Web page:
Ahmed Hassouna , Khaled , and Gomaa Abdel: Accuracy of Clinical Symptoms, Electrocardiographic and Echocardiographic Parameters for Diagnosis of Significant Proximal Right Coronary Artery Lesion in Acute Inferior Wall Myocardial Infarction.


Right ventricular (RV) infarction is one of the major causes of RV contractile dysfunction. RV involvement occurs in 20-50% of inferior infarctions [1]. Patients with RV infarction associated with inferior infarction have much higher rates of significant hypotension, bradycardia requiring pacing, and in-hospital mortality compared to isolated inferior infarction [2] Occlusion of proximal dominant RCA is usually responsible for RV infarction in inferior wall myocardial infarction [3]. The classic clinical triad of right ventricular infarction includes distended neck veins, clear lung fields, and hypotension [4].

The electrocardiogram often proves inadequate to predict proximal RCA stenosis as the infarct related artery [5]. Electrocardiogram changes are transient and disappear in 48% of cases within 10 hours making it la ess dependable tool [6].

Echocardiography, being non-invasive, widely available, relatively inexpensive, and having no side effects, is the modality of choice for the assessment of morphology and function of the RV in clinical practice. Recent developments have provided several new methods for analysing the RV [7].

Conventional measurement of area and volume have limited utility in assessing RV function, (8) due to the complex geometry of the right ventricle and difficulty in defining the endocardial borders [9].

By using of Doppler myocardial imaging, several global and regional parameters such as timing, direction, and amplitude of the velocity of the ventricular wall can be determined. The technique is less dependent on chamber geometry. Furthermore, no endocardial border delineation is needed, which makes TDI valuable even if the echocardiographic image quality is suboptimal [7].

In this study we tried to assess whether Echocardiographic assessment of RV function is useful to predict proximal RCA stenosis and hence identify a subset of inferior wall myocardial infarction patients at a higher risk of adverse clinical events.

Patients and methods:

Our study was performed between Jan. 2014 and Nov. 2015) at Fayoum University hospital in Egypt. It included 35 consecutive patients with a first episode of acute IWMI within 24 hours of symptoms onset and admission to the coronary care unit.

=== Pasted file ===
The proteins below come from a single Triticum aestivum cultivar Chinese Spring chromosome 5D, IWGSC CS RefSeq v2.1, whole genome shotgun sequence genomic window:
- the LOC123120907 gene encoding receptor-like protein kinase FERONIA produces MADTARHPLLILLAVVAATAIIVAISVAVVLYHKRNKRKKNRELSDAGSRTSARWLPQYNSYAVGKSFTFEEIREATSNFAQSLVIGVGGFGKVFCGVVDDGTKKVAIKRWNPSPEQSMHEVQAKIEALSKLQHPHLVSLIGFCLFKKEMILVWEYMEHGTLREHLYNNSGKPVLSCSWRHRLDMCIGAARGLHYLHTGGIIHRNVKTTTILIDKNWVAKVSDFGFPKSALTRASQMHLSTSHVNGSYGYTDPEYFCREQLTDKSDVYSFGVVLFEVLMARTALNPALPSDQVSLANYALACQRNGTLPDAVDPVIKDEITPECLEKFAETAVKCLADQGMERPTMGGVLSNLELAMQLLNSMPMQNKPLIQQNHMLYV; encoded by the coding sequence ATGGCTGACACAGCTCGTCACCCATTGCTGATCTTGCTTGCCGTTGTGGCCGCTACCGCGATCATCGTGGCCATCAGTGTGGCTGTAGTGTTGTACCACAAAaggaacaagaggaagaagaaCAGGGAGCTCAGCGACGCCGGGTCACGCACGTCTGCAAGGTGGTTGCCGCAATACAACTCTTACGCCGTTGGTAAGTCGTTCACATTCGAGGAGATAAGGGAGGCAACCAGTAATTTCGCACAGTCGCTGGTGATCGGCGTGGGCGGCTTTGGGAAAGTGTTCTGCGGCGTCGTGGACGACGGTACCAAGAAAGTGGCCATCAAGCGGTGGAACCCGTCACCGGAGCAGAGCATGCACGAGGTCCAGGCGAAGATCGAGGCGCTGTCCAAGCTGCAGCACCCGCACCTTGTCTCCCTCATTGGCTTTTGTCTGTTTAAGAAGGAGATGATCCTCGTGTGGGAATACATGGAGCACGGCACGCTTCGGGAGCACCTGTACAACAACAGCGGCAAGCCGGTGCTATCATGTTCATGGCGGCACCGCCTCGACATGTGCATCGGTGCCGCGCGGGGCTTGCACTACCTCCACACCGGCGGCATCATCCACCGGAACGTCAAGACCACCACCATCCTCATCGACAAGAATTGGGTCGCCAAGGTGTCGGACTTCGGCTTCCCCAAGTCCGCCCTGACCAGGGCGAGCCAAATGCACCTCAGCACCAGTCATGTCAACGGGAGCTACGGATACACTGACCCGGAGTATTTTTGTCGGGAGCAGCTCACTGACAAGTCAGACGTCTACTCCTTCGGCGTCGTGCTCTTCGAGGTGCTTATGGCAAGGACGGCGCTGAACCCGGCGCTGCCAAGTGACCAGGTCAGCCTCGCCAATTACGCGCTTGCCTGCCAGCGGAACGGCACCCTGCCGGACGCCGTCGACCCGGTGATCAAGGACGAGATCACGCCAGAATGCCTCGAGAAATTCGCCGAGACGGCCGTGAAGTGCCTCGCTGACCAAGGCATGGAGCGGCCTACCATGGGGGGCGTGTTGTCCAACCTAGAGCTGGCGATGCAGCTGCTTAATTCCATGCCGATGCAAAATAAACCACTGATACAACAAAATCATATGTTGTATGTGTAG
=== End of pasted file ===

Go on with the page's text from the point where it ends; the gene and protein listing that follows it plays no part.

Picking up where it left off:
Inferior wall myocardial infarction was defined as ischemic cardiac pain lasting more than 30 min, characteristic ST-segment elevation of 0.1 mv or more in two or more inferior leads, and CK-MB elevation more than twice the upper reference limit. RV infarction was defined as ST-segment elevation 0.1 mv or more in V4R in ECG taken within 6 hours of symptoms onset. All study patients received streptokinase thrombolytic therapy on admission.

Significant proximal RCA stenosis was defined in coronary angiogram by the presence of occlusion, 70% stenosis or more, acute thrombosis or dissected plaque in the RCA before the origin of RV branch.

Exclusion criteria included previously documented abnormal ventricular function, left bundle branch block, atrial fibrillation, valvular heart disease more than mild, pulmonary hypertension with RV systolic pressure more than 40mmHg, pulmonary embolism, and poor echo window.

All patients underwent full history taking, Electrocardiogram (left and right side ECG), Cardiac enzymes, troponin I, Echocardiographic assessment of RV function within 24 hours of onset of symptoms. Echocardiographic measurements were performed according to guidelines of American Society of Echocardiography [10].

For the assessment of RV function TAPSE, MPI and Tissue Doppler velocity of RV free wall were measured as outlined below (see also figure 1).

TAPSE: In apical 4-chamber view, M-mode cursor was placed through tricuspid annulus at lateral RV free wall, From M-mode tracing the amount of longitudinal motion of annulus at peak systole was measured.

MPI by pulsed-wave Doppler method (MPI-PW):In apical 4-chamber view, pulsed wave Doppler trans-tricuspid flow velocities are recorded by placing the sample volume between the leaflet tips in the center of the flow stream. Doppler beam was aligned parallel to RV inflow and measurements were taken at end expiration. Trans-tricuspid early rapid filling velocity (E), peak atrial filling velocity (A). Tricuspid valve closure opening time (TCO) was measured as the time interval from tricuspid valve closure marked at the end of A wave to tricuspid valve opening marked at the beginning of E wave in the next cardiac cycle in the pulse wave Doppler tracing.